Mars Hill Quick Report: June 27-July 3
Welcome back to the Mars Hill Quick Report, a bite-sized weekly news update from Lowell Observatory! Each week, we’ll give you the short version of upcoming events at Lowell and beyond, plus a little dash of history.
☆ Monday, June 27
Lowell Observatory hosting Star Party at Flagstaff Public Library
Experience the night skies like you’ve never seen them before on Monday, June 27 from 8:00 to 9:30PM at Wheeler Park.
Join the Flagstaff Public Library and Lowell Observatory for a starry night filled with art, science, and activities for all ages!
- Use telescopes from Lowell Observatory for a guided tour of the night sky
- Log meteors and identify galaxies as a citizen scientist
- Gather for a kids’ starry storytime
- Paint the sky on the library’s star mural
Free parking is available in the lot across from City Hall. Bring comfortable shoes, a light coat, a lawn chair or blanket, and your smart phone (if you have one/if desired).
☆ Thursday, June 30
Asteroid Day Big Impact Event, hosted by Lowell Observatory and Meteor Crater
Meteor Crater and Lowell Observatory in Flagstaff, Arizona, set the stage for a fantastic Asteroid Day celebration. Flagstaff’s “Big Impact Event” will highlight the Meteor Crater, formed 50,000 years ago, representing the best preserved meteor impact site in the world.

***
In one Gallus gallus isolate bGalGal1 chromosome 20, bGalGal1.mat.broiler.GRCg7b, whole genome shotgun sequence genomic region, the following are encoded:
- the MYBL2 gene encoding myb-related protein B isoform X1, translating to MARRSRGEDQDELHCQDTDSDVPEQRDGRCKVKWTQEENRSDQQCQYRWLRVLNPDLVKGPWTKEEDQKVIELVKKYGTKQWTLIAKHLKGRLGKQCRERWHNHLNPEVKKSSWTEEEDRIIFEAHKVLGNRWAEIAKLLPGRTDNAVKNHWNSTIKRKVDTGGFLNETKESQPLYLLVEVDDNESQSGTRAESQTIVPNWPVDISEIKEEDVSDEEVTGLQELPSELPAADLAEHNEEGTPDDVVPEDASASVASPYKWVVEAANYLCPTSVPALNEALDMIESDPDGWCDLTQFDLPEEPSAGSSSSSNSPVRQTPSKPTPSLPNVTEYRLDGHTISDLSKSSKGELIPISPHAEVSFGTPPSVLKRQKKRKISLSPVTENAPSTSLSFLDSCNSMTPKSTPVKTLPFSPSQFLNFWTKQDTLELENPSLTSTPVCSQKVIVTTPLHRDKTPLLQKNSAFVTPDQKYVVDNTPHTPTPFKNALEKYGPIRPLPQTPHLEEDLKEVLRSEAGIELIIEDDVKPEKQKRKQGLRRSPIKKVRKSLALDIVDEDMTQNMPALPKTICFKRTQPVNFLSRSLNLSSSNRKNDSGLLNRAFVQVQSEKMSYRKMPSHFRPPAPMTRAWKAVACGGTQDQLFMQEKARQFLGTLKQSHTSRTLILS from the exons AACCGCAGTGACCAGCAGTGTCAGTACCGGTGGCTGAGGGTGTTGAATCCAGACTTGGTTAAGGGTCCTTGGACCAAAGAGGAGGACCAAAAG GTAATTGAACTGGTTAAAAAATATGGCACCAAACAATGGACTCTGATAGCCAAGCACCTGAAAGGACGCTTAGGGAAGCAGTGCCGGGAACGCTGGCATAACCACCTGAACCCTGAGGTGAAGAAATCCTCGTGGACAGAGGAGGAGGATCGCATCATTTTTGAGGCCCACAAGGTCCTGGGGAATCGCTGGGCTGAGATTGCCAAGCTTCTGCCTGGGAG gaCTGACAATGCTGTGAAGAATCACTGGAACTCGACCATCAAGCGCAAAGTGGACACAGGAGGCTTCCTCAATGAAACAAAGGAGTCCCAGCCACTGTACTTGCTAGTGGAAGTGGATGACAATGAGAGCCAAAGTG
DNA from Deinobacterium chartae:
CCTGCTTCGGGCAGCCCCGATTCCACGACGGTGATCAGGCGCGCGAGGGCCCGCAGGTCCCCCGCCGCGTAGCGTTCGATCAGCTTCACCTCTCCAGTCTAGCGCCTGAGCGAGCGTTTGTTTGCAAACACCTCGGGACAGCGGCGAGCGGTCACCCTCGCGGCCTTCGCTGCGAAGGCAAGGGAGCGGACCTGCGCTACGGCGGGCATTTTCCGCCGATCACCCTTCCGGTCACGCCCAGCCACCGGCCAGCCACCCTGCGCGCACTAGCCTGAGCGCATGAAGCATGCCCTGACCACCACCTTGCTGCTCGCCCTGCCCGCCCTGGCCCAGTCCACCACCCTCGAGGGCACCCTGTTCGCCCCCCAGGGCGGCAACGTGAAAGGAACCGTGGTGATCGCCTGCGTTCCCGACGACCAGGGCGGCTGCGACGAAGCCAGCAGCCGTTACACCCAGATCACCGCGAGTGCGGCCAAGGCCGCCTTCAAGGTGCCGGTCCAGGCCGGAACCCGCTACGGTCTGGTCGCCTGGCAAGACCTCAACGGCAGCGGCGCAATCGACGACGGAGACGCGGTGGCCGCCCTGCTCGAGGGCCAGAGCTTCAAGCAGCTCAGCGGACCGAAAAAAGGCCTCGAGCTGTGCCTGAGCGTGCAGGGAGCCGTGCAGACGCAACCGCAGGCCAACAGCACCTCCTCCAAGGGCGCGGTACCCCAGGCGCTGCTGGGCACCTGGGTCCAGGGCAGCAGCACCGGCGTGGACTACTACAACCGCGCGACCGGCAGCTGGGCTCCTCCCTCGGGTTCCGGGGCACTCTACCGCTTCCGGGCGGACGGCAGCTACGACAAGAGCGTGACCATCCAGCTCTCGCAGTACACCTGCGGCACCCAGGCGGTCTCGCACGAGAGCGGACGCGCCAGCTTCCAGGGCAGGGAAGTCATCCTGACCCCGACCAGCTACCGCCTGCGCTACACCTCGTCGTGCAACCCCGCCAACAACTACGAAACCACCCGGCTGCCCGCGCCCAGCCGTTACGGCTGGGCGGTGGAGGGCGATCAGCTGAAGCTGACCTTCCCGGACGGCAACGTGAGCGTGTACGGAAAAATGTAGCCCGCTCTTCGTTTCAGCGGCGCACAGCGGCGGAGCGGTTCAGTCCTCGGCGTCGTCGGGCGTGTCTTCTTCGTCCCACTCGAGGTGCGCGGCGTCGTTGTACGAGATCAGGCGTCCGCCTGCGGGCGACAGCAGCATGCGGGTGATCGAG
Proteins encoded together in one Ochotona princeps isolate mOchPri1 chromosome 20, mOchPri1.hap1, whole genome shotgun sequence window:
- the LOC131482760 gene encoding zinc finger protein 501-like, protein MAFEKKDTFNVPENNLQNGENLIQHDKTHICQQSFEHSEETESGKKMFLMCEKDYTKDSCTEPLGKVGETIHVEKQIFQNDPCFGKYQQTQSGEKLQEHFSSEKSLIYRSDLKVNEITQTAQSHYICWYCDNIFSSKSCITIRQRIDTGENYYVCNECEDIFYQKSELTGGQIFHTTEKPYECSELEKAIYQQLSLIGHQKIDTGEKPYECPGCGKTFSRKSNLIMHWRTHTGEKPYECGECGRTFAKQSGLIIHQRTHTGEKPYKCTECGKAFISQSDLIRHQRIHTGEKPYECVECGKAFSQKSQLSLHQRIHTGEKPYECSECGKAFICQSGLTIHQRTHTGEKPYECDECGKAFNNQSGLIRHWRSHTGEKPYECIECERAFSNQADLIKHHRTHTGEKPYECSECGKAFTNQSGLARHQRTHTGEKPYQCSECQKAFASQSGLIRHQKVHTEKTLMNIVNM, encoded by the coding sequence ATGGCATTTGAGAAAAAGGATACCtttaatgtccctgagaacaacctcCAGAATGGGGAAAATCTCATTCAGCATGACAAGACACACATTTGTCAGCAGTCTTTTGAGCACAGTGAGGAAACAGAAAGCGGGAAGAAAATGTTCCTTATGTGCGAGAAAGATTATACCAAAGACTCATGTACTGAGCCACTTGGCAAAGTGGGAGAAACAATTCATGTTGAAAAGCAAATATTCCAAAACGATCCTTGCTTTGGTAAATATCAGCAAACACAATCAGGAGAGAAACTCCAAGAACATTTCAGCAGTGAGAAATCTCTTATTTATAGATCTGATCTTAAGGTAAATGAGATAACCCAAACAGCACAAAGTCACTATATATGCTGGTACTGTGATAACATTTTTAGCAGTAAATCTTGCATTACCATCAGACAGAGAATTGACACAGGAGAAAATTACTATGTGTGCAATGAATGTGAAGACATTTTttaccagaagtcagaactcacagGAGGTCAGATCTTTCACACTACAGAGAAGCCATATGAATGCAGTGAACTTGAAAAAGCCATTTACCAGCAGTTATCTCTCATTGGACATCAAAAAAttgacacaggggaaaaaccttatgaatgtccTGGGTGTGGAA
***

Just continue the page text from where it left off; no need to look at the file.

Meteor Crater is 700 feet deep, more than an astronomical 4,000 feet across, and 2.4 miles in circumference.
Lowell Observatory, a 128-year-old astronomical observatory in Flagstaff, Arizona, studies near-earth asteroids and has discovered roughly 30,000 asteroids and about 40 comets in our solar system.
The two organizations together will plan a one-day event complete with panels, speakers, food trucks, local beer, tours of both facilities, poi performances, and night-sky viewing.
This Week in History
☆ June 30, 1908
Tunguska Impact occurs in Siberia
The Tunguska Impact (also referred to as the Tunguska Event or the Tunguska Incident) was a catastrophic explosion resulting from a meteor air burst on June 30, 1908. The explosion occurred over a sparsely populated area of Eastern Siberia, and flattened an estimated 80 million trees over an area of 830 square miles of forest. Eyewitness reports suggest that at least three people may have lost their lives in the explosion. Though the incident is classified as an impact event, the meteor itself is thought to have disintegrated about 3-6 miles above the Earth’s surface, leaving no discernable crater behind.
The Tunguska Impact served as a grave example of the dangers that errant meteors could pose to the Earth, inspiring the creation of Asteroid Day. This UN-sanctioned, international event was created to raise public awareness about the dangers that large space objects pose to Earth and support research into methods of planetary defense, and is observed each year on the 30th of June.
Fallen trees at Tunguska, 1927. | Soviet Academy of Science/Wikimedia Commons